It’s a not-so-well-kept secret that SWCD’s grant program supports water work across the district: domestic supply and irrigation infrastructure improvements, recreational development, habitat rehabilitation, collaborative community processes and water quality studies. Here are a few recent examples:

  • Archuleta, Mineral and Hinsdale counties: Rio Blanco habitat restoration by the San Juan Conservation District, watershed health via the San Juan Mixed Conifer Group.
  • La Plata County: Initial studies for Long Hollow Reservoir, the La Plata West Water Authority’s rural domestic water system.
  • San Juan County: Center for Snow and Avalanche Studies dust-on-snow research, mining reclamation through the Animas River Stakeholders Group.
  • Montezuma and Dolores counties: The Dolores River Dialogue (a collaboration focused on issues below McPhee Dam), irrigation efficiency improvements by the High Desert Conservation District.
  • San Miguel and Montrose counties: The San Miguel Watershed Coalition’s watershed studies and irrigation diversion improvements to allow fish and boater passage, domestic system upgrades for the town of Norwood.
  • Lesson No. 4: Educate the Next Generation of Leaders

    For more than 20 years, the district has spearheaded regional water education by sponsoring an Annual Children’s Water Festival for students across the basin and administering the Water Information Program with contributions from participating entities. SWCD played an instrumental role in creating the statewide Colorado Foundation for Water Education, and continues to sponsor the organization. As generations of water leaders step back, new stewards must step forward to ensure that the Southwest Colorado we know and love continues.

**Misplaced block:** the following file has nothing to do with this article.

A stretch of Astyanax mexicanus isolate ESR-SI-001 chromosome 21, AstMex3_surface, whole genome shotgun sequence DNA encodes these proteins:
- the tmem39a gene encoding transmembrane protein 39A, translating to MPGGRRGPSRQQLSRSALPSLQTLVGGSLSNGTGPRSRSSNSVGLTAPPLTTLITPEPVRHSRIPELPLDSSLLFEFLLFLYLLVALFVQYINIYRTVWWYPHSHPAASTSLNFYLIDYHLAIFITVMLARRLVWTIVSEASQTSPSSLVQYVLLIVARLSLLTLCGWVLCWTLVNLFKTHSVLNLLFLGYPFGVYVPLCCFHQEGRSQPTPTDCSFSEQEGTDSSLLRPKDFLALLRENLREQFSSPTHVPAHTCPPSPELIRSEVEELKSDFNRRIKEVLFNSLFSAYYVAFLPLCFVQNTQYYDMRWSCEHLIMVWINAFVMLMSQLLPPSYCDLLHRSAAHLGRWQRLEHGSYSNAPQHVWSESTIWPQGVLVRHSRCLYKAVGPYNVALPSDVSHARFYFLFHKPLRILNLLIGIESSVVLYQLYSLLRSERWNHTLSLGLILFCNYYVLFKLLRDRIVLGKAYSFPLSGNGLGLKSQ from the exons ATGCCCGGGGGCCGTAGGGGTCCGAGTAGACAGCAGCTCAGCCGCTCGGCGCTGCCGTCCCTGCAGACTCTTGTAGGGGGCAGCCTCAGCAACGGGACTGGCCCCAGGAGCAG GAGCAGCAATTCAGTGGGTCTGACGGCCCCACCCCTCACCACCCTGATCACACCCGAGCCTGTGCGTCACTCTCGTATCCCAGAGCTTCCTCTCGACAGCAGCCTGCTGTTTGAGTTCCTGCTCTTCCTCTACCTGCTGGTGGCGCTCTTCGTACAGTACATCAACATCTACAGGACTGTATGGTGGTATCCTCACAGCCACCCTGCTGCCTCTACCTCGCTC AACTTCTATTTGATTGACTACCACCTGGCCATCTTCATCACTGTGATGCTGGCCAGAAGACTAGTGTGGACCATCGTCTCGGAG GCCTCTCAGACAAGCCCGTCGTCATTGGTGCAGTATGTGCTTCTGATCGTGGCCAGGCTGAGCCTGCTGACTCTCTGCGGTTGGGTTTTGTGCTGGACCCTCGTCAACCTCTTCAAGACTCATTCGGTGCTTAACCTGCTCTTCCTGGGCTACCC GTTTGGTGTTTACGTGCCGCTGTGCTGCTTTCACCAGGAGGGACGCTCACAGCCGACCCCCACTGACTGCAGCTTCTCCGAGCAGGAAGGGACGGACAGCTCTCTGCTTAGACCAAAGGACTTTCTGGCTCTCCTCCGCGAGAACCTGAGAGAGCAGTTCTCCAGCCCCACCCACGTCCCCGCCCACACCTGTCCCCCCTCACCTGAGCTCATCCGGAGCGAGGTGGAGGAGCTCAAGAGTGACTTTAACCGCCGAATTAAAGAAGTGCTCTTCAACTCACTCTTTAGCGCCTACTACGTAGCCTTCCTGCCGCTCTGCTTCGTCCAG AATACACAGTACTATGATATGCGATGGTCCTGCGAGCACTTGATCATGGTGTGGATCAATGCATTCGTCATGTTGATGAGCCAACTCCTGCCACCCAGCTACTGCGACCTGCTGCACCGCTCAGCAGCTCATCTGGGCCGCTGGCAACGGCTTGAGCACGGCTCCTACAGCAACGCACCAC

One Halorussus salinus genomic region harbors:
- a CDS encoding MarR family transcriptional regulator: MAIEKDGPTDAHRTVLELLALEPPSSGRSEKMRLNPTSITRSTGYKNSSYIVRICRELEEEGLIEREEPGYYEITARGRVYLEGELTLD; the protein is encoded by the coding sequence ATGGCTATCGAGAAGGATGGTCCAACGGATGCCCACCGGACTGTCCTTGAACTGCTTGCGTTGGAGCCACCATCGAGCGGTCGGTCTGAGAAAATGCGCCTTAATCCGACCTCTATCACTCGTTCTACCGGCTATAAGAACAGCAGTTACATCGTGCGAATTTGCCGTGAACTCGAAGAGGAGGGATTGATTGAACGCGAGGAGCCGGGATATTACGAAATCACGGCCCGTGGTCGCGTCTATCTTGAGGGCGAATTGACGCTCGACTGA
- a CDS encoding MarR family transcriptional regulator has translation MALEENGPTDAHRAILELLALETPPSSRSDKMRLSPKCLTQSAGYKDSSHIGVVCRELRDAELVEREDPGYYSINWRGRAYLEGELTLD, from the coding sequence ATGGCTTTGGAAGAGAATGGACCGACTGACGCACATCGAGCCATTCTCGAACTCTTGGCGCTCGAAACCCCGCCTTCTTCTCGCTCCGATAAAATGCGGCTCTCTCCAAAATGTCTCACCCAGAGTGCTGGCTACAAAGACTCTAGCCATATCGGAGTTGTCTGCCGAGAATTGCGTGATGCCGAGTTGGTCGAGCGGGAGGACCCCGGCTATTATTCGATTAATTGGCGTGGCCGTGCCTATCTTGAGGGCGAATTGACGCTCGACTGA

From The Pine River Times (Carole McWilliams):

    “The water is our life blood that feeds all of us,” Southern Ute Tribal Chairman Clement Frost told participants in the 34th annual Water Seminar on April 1 in Durango.

    The seminar is organized by the Southwestern Water Conservation District (SWWCD). This year’s event celebrated the district’s 75th anniversary…

    The Animas/ La Plata Project and the now completed Lake Nighthorse were mentioned by Frost and other speakers as examples of choosing collaboration over litigation. They settle Ute water rights claims going back to 1868, senior to any other rights.

    “The tribes and water users have a relationship that’s quite unique” versus other places where entities end up in court fights that can last for decades, explained Christine Arbogast with the lobbying firm of Kogovsek and Associates. “Here the tribes and non-Indian community decided in the early 1980s to negotiate and not litigate.”

    The negotiations started in 1984 and concluded in 1986, she said, but they still needed congressional approval, which came in 1988 with bipartisan support from the Colorado delegation. But an irrigation water delivery system to the Dry Side had to be eliminated as part of that.

    Arbogast called that a painful compromise, “that we all looked at the stewardship of water together and the preciousness of water together.”

    Frost said, “I have the most admiration for the ranchers who gave up their rights to irrigation water. They understood it was necessary for Animas/ La Plata to move ahead.”

    He commended the help of SWWCD “in helping us get things done. We all march together to take care of a problem, and not march apart to continue a problem.”

    Speakers through the day cited the water district’s financial and other help in their various missions.